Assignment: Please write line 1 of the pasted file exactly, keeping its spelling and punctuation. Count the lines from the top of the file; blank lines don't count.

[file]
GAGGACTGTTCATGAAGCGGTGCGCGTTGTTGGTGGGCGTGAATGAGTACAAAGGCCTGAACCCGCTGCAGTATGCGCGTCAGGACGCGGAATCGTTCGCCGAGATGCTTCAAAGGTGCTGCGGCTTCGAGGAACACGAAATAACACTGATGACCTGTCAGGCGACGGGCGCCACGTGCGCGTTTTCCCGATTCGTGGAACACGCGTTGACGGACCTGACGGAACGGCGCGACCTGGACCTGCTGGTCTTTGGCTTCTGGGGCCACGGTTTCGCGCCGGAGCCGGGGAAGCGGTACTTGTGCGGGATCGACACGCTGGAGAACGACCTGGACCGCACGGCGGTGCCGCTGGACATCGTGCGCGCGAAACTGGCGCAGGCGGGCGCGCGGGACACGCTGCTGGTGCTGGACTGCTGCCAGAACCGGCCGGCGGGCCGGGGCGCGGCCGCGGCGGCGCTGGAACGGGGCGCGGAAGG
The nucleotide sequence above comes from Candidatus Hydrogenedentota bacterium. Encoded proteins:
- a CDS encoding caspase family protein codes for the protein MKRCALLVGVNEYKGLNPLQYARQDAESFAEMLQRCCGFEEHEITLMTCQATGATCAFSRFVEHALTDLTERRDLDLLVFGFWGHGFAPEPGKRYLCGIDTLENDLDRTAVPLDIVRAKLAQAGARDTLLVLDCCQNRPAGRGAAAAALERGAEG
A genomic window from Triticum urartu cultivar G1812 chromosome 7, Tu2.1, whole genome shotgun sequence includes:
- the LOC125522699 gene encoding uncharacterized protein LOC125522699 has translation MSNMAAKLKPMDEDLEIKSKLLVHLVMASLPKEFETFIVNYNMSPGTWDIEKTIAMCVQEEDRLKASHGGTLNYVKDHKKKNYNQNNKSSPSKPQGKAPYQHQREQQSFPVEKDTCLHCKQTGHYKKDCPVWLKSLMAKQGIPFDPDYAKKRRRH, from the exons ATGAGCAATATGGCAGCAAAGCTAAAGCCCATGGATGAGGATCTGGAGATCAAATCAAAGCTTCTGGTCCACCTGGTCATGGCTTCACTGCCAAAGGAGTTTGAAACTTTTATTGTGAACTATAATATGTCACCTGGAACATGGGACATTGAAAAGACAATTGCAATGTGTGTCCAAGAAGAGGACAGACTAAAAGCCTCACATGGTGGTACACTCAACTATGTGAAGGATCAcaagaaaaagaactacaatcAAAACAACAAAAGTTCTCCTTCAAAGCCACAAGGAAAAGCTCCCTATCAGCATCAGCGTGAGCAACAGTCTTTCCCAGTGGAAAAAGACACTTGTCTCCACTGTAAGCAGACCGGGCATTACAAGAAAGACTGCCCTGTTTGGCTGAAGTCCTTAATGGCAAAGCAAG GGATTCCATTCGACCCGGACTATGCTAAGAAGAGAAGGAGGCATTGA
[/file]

GAGGACTGTTCATGAAGCGGTGCGCGTTGTTGGTGGGCGTGAATGAGTACAAAGGCCTGAACCCGCTGCAGTATGCGCGTCAGGACGCGGAATCGTTCGCCGAGATGCTTCAAAGGTGCTGCGGCTTCGAGGAACACGAAATAACACTGATGACCTGTCAGGCGACGGGCGCCACGTGCGCGTTTTCCCGATTCGTGGAACACGCGTTGACGGACCTGACGGAACGGCGCGACCTGGACCTGCTGGTCTTTGGCTTCTGGGGCCACGGTTTCGCGCCGGAGCCGGGGAAGCGGTACTTGTGCGGGATCGACACGCTGGAGAACGACCTGGACCGCACGGCGGTGCCGCTGGACATCGTGCGCGCGAAACTGGCGCAGGCGGGCGCGCGGGACACGCTGCTGGTGCTGGACTGCTGCCAGAACCGGCCGGCGGGCCGGGGCGCGGCCGCGGCGGCGCTGGAACGGGGCGCGGAAGG